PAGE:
a dangerous business
mcwane story
ira coferthe capitolfactory footage
join the discussion: january 9, 2003


An axcellent program and the NYT and PBS are to be commended for exposing a situation which in many ways is all too common.

Having been involved as an expert witness in over 200 industrial accident cases over the past decade I can attest to the fact that many accidents are the fault of the employer for not providing proper safety equipment and guards at machines.

What the articles and program failed to mention is that because the Worker's compensation awards are so very low, victims of industrial accidents are often forced to sue the manufacturers of the equipment on which they were injured in order to obtain reasonable compensation. This places the burden on our courts and the tort system.

montclair, nj


Accountability in our society can be very fickle. On the one hand the State of New Jersey fires frontline social worker and her supervisor for the death of a child. Chronic under funding of public welfare programs has created endless stories like this one.

But as your program has so graphically demonstrated the owners of large privately owned corporations act with impunity with the lives of their employees. The lesson for me is that justice is always secondary to money and wealth in our society.

Tom Curtis
renton, wa


As a former foundry worker and Steelworkers Union safety committeman, I salute Frontline for this excellent piece of investigative journalism.

The slaughter in America's workplaces continues unabated while the Bush administration has the unmitigated gall to talk about and divert precious public funds to "Homeland Security." Ask the wife or husband of the blast furnace millwright how "secure" there home is when death by carbon monoxide poisoning or molten steel hangs like a toxic sword of Damocles; ask the retired lead smelters, the brass founders, the shakeout machine workers how secure they feel tethered to oxygen lines, choked with complex silicosis; ask the people who live in the "cancer clusters" that surround the chemical plants and refineries of America.

With 6,000 lives lost annually through industrial "accidents" (not to mention the far greater numbers who succumb to indusrial disease), the death toll is tantamount to two World Trade Center bombings a year for the last 30 years. Where is the "homeland security" to protect against that terrorism?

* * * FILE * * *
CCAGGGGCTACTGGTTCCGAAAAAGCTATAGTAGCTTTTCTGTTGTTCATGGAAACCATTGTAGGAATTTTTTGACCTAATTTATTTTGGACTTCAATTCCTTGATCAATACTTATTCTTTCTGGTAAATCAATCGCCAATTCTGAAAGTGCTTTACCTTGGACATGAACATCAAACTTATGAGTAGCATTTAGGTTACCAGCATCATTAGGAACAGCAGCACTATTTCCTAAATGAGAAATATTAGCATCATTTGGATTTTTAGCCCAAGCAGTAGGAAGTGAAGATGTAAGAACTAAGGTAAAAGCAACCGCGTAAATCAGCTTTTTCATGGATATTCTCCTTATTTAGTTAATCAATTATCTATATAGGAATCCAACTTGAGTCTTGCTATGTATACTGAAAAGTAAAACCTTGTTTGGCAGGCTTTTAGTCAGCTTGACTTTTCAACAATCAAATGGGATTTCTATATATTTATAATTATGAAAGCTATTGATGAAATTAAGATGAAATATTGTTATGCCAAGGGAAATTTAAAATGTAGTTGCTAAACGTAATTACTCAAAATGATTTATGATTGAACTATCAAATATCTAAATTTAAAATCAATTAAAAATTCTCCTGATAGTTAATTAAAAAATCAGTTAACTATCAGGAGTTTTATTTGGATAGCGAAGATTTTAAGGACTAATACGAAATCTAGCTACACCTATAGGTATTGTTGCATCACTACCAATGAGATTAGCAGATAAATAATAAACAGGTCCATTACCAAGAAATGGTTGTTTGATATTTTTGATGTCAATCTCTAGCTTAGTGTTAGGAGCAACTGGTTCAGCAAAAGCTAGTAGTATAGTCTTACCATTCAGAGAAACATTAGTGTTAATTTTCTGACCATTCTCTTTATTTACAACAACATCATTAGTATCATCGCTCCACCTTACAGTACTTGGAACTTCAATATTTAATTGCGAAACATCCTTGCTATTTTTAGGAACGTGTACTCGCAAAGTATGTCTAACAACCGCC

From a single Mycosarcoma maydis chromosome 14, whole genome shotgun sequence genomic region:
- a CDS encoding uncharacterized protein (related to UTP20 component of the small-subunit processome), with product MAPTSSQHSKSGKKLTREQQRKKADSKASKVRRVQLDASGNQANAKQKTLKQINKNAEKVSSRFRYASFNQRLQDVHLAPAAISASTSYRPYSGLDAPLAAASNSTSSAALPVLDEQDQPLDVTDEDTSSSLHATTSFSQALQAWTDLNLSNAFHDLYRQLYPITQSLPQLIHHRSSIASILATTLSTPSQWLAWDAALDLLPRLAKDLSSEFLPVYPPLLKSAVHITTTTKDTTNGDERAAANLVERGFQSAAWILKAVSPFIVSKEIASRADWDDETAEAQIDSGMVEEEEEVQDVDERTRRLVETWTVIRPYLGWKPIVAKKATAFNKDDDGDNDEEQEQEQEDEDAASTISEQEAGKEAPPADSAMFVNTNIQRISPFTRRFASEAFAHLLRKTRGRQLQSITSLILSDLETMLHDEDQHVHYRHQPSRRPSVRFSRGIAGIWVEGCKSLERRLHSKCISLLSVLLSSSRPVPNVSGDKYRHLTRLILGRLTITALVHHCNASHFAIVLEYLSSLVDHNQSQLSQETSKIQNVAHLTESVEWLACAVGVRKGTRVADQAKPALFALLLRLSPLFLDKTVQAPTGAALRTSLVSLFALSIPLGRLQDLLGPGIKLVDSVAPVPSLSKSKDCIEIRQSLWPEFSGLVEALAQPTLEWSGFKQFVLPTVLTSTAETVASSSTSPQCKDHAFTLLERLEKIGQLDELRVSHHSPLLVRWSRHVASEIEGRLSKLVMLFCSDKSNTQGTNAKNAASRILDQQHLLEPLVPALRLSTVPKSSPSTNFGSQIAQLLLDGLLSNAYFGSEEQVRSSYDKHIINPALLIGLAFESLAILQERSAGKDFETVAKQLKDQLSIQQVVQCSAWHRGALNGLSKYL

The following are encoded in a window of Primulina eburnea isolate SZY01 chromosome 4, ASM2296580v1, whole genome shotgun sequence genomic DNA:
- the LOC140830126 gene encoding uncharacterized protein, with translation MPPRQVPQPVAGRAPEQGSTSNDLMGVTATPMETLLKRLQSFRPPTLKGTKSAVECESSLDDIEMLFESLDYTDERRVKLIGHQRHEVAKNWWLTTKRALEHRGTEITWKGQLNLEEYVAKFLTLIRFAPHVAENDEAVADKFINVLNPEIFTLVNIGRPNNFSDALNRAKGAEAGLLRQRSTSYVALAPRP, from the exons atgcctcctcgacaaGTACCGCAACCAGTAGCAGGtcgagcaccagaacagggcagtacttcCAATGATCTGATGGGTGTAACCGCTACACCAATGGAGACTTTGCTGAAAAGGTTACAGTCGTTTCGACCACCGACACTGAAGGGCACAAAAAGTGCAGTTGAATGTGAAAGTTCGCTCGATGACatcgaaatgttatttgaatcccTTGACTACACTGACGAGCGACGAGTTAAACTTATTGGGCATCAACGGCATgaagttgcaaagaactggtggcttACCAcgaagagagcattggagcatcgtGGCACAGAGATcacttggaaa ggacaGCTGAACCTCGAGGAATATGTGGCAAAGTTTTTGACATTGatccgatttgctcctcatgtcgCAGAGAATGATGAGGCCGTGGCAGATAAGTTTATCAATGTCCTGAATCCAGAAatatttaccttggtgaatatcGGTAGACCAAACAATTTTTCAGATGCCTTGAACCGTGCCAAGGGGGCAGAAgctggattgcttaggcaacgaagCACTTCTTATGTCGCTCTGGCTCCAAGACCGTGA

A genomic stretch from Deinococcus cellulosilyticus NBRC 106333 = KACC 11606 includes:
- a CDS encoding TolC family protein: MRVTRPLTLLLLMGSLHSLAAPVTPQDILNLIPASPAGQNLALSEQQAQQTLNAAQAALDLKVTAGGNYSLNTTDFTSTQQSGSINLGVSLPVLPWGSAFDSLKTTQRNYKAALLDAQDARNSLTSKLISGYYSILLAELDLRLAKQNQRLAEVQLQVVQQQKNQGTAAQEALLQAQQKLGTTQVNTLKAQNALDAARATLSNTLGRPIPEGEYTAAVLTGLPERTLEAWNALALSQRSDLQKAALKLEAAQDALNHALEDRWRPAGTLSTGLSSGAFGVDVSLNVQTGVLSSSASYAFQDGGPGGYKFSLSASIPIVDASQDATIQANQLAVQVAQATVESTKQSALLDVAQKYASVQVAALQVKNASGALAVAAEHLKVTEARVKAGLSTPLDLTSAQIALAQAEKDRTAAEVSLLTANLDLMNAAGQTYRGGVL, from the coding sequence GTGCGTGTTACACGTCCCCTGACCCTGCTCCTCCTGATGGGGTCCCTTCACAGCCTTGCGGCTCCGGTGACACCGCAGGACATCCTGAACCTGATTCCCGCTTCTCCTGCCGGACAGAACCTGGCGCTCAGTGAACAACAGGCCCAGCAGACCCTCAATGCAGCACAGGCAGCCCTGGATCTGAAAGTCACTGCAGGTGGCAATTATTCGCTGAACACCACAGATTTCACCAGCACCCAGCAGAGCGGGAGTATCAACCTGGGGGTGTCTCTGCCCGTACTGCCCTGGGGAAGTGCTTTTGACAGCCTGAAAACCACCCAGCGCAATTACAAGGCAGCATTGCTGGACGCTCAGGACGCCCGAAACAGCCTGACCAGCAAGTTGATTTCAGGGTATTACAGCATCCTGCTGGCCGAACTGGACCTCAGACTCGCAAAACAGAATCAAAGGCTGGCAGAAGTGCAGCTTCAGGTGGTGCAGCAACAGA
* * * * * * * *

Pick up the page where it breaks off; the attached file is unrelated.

I'll tell you: it lies in broadcasts like last night's "Frontline". And why? Because only when there is awareness, only when there is outrage, only when there is an understanding that these aren't "accidents" at all, but the collateral damage of an industrial war for the almighty dollar; only when we realize that IT DOESN'T HAVE TO BE THIS WAY will will there be sufficient public upheaval to do something fundamental about it.

Anthony Prince
oakland, california


As a safety professional, I feel that Mr. Jeffress was correct in his view that OSHA is not properly aligned to handle these types of corporate murderers and repeat offenders. Mr Henshaw put up a good front trying to defend OSHA's powers, (on behalf of the current Administration) but I could tell he shares the same frustration (he is a true safety professional-not a politician).

There are three components of effective safety programs. Having a strong a thorough written program for guidance. Providing workers with the proper tools, equipment, time, and training to do their jobs safely. Last but not least, having a strong but fair enforcement program.

OSHA preaches these and looks for these three componenets when evaluating companies. It's a shame they don't have all of these effective components in-house. Get to work Congress! These issues need to be resolved to not only protect our precious economy, but more importantly our workers livlihoods.

John Johnson
chelsea, mi

FRONTLINE's editors respond:
You can read elsewhere on this web site an analysis by Prof. David Weil of where OSHA has been most (and least) effective in the past and what it will take to make it more effective in the future.


Dear Frontline,

I have been in commercial construction for 13 years. Luckily, the philosophy of the companies I've worked for is "SAFETY FIRST", period.

Being one who is subject to OSHA inspections, I am disgusted that OSHA and our judicial system (maybe I should say politicians), have allowed these horrible conditions to exist and for so long.

I asked my daughter to watch this program with me last night, so she would understand why, in all these years, I've told her "Safety First". This program showed her how awful an unsafe work environment can actually become with continued ignorance, neglect, and disrespect for safety.... which adds up to the cost of human lives.